In regard to Monday's Facebook Post: Our 10 Favorite Film Cameras of All Time (by Shutterbug Magazine) - Rob Costain wrote: "I moved from Kodak Instamatic to an Olympus OM-10 in 1981, but my favourite camera of all is still the used Olympus OM-2 that replaced my OM-10. The OM-2 is small compared to its contemporaries and you can see why the Olympus E-Mx series is such a hit. I don't use my OM-2 much anymore, but I still keep it loaded with film."

Post your thoughts on our Facebook page. Believe me, I read them.

Adobe Lightroom Notecard and Greeting Card Templates

If you use Adobe Lightroom, Red River Paper has a collection of Fine Art Card Templates that you can download and use to simplify creating your greeting cards. They're free, and there are even tutorials on how to use them.

Found Treasure

The next edition of The Nimbleosity Report comes out this Wednesday, Dec. 16. You don't want to miss this issue! Sign up today to get in on the action.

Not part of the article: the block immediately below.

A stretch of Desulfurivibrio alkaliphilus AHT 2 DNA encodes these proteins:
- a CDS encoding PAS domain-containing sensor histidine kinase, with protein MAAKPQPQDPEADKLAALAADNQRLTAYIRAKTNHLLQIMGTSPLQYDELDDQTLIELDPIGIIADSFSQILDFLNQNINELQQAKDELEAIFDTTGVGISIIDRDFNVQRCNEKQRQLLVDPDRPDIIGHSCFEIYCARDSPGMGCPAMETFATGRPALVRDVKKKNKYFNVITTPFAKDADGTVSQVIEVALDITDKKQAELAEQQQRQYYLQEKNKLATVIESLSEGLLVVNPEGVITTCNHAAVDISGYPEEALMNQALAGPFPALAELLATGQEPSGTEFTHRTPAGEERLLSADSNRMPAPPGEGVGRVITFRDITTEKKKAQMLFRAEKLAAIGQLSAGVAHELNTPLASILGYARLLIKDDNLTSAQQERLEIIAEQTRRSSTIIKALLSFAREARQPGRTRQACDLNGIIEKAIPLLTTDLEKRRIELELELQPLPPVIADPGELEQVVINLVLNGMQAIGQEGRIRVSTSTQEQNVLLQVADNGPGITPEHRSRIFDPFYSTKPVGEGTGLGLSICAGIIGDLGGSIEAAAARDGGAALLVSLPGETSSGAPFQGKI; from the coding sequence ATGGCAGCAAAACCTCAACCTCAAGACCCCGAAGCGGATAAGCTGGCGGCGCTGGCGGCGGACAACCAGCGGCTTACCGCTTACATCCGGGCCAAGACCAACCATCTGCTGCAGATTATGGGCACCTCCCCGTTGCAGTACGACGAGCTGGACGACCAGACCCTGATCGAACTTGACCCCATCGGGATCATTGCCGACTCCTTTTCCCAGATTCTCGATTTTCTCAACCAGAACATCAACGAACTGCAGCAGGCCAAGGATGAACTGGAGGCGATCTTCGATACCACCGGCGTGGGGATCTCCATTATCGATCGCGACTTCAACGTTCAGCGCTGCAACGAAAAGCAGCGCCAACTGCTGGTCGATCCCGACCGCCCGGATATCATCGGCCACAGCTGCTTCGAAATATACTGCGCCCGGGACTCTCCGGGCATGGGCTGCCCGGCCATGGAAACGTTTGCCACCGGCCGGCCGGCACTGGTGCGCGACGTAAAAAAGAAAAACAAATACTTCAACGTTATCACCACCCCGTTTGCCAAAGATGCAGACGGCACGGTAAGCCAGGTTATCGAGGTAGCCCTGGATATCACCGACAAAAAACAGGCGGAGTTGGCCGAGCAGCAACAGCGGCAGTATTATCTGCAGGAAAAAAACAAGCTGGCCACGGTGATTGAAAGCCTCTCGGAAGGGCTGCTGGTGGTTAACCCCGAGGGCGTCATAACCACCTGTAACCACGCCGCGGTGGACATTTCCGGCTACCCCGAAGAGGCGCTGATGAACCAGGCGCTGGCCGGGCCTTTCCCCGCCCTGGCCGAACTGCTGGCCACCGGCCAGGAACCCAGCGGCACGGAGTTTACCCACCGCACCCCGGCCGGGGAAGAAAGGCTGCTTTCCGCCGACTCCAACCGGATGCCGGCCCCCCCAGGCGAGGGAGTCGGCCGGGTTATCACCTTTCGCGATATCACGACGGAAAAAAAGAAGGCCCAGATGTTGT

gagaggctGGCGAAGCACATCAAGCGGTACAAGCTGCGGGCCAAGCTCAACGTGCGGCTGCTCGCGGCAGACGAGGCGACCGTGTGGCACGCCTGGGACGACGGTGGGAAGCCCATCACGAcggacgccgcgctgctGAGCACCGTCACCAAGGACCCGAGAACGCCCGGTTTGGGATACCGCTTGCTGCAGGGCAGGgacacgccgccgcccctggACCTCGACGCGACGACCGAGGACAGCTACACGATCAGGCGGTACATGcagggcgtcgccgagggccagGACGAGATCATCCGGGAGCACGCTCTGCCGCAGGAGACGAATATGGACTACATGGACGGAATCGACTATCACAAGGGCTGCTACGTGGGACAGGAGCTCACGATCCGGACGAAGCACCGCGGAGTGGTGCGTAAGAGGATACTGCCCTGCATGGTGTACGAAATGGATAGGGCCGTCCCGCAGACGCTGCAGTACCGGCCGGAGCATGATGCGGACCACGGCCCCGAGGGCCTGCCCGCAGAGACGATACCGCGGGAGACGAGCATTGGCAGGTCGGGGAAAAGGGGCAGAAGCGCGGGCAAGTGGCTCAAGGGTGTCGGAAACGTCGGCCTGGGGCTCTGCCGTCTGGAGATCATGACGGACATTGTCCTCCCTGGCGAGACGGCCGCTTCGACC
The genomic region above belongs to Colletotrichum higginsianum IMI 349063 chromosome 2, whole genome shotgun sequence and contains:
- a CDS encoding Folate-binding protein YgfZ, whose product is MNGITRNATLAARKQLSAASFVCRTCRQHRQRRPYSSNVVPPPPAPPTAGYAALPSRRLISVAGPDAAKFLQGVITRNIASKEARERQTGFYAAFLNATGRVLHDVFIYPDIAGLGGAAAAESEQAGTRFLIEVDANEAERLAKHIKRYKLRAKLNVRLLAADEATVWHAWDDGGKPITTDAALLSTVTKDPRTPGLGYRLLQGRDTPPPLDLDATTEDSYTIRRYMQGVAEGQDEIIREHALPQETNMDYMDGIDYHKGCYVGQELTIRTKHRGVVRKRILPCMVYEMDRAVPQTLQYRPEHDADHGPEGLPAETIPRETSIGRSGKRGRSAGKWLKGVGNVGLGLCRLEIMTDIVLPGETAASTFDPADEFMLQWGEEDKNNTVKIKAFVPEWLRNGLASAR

Registration is open for The 2016 Street Photography Workshop in San Francisco. And I've posted the full preliminary itinerary on the Workshops page. And if you plan on ordering through B&H Photo or Amazon, please stop by the TDS site first, click on their respective ad tile, then place your order. That extra step helps support the site.

See you next week!

More Ways to Participate

Want to share photos and talk with other members in our virtual camera club? Check out our Flickr Public Group. And from those images, I choose the TDS Member Photo of the Day.

Podcast Sponsors

lynda.com - Learn lighting, portraiture, Photoshop skills, and more from expert-taught videos at lynda.com/thedigitalstory.

Red River Paper -- Keep up with the world of inkjet printing, and win free paper, by liking Red River Paper on Facebook.

inkdot Innovative printing output and accessories for the creative photographer. Visit www.inkdot.com today.

MacPaw Creators of CleanMyMac 3 and other great software for Apple computers. Visit www.macpaw.com today.

The Nimbleosity Report